Police Gomez asks his assistant Amira to tell Matt how the casita story ended – with the killing of Gus AKA Red (wink, wink) – so that the show can be written to reflect the “truth.” She visits Matt and relates the story.  He is suspicious about her motives in telling him, but goes ahead with it as a plot resolution. In a scene meant to be a bit of comic relief (or time filler?), Matt informs Isabel and Dominic, the actors who play the lovers loosely based on Jane & Gus, that Dominic is actually Red, and he is going to die. Isabel thinks that’s way cool, Dominic less so.

Bird goes to Police Gomez and asks him some tough questions. Was his brother sleeping with Casita Victim #1? (No). Then why did he give her a bracelet? (It was a gift, he was grateful to her for testifying.) Was Gus hired to kill CV#1? (maybe, says Gomez  – Gus visited Medina in prison several times). Bird doesn’t believe Gus was Red. Police Gomez tells him to stop fishing, because Police Gomez doesn’t understand that nobody puts Bird in a corner, or, for that matter, tells him where, when and for how long to fish.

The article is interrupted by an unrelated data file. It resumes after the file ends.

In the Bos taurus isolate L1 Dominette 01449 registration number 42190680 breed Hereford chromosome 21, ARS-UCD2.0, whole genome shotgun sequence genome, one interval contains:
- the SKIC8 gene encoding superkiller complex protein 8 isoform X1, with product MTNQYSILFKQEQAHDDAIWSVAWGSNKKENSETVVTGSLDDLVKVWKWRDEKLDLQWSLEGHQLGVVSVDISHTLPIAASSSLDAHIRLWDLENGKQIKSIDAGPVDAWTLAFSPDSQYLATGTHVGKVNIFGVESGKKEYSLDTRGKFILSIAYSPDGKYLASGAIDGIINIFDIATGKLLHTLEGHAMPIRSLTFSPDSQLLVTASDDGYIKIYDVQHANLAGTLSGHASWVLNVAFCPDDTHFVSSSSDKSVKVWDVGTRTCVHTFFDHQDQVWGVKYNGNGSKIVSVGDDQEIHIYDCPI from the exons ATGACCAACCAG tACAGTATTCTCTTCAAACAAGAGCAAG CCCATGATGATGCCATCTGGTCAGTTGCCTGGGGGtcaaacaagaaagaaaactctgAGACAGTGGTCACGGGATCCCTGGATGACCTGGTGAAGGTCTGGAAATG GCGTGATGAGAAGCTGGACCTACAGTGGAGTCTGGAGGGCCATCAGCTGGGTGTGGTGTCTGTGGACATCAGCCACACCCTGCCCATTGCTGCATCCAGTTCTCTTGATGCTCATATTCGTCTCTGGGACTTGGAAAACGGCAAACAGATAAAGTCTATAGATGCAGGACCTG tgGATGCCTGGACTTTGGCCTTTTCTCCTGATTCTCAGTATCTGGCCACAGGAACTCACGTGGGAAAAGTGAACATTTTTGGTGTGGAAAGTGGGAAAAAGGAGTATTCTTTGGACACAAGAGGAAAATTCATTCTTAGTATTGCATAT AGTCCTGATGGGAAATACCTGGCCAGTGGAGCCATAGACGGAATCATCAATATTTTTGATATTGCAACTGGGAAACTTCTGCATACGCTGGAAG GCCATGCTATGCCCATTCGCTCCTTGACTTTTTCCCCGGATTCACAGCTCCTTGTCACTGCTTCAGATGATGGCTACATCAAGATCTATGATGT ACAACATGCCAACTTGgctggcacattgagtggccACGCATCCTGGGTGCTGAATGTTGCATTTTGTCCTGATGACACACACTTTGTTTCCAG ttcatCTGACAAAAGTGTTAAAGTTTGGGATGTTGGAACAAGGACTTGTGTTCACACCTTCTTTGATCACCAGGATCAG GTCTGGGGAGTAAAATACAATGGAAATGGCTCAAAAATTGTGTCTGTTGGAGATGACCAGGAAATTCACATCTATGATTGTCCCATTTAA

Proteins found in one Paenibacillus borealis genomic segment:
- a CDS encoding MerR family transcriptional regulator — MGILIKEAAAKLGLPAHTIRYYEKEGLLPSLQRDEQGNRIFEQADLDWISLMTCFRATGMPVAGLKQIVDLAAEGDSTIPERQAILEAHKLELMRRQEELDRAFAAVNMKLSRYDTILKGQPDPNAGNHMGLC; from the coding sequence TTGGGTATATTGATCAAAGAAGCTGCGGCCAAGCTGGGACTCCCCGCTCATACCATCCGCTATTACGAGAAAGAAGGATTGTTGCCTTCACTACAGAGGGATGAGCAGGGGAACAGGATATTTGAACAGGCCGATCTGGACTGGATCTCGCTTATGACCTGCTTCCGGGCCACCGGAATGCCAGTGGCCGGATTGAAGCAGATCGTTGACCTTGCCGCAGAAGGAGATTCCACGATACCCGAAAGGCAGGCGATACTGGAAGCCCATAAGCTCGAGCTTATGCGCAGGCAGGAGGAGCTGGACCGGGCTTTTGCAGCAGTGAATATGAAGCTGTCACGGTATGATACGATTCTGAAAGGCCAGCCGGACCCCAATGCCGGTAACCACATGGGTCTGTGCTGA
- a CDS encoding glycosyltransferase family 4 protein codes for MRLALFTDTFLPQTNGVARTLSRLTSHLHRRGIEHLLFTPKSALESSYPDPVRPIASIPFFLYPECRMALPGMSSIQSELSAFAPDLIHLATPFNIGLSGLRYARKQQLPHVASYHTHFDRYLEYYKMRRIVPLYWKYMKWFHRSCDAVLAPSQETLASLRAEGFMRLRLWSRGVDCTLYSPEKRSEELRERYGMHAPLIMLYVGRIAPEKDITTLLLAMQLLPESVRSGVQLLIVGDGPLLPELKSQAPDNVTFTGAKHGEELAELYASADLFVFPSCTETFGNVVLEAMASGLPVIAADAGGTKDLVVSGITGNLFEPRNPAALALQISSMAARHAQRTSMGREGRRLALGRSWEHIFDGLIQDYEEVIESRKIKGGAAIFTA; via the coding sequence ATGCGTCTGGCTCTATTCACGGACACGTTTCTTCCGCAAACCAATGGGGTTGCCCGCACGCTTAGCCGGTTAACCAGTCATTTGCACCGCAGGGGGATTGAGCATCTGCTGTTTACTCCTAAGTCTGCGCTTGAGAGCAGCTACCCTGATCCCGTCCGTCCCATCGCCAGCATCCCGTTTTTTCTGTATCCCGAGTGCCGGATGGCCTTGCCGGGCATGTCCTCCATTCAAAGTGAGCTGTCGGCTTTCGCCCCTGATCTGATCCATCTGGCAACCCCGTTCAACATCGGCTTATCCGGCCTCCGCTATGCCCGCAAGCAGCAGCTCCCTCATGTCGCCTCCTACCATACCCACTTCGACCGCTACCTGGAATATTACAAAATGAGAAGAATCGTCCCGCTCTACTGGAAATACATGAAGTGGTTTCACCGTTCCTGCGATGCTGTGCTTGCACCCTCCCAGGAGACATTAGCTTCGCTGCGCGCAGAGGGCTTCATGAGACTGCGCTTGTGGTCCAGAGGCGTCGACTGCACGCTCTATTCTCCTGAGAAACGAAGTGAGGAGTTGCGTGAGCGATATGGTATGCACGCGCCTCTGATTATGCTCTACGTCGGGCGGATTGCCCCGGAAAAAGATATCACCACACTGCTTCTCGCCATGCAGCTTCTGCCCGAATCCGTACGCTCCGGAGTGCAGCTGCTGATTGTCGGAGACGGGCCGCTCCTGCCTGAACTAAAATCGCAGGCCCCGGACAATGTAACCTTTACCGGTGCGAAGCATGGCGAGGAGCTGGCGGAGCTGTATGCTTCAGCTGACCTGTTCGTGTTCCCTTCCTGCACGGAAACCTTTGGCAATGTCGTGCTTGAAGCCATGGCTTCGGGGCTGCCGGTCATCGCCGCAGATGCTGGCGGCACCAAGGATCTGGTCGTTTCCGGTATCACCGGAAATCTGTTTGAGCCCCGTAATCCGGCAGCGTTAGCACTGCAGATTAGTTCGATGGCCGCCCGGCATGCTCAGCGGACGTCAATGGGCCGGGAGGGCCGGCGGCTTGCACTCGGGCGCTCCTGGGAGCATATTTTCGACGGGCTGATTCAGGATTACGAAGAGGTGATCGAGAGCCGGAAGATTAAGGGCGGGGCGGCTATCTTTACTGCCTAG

What about Tom the intrepid journalist, you ask? Or you would ask, if anyone cared about the Tom character. He spends the night when Lake is recovered writing his version of the kidnapping story, with his phone off and his headphones on -– playing rap, of all unlikely music genres for a guy of his demographic, and more proof of his incompatibility with his Amazing-Grace-singing wife. Hey, what about the missed opportunity that slips by here for him to show his affinity with his biological daughter? He should hip-hop dance with Lake to some of that rap music! Anyway, he has no idea Lake has been found when he emails his story to Jamie the online news site editor. She kills it because it’s worthless now, and she lets slip that she was doing Ali a favour by talking work stuff with him, which pisses off Tom. He snaps at Ali, who is pissed in turn that he would exploit the family drama for a story. These two.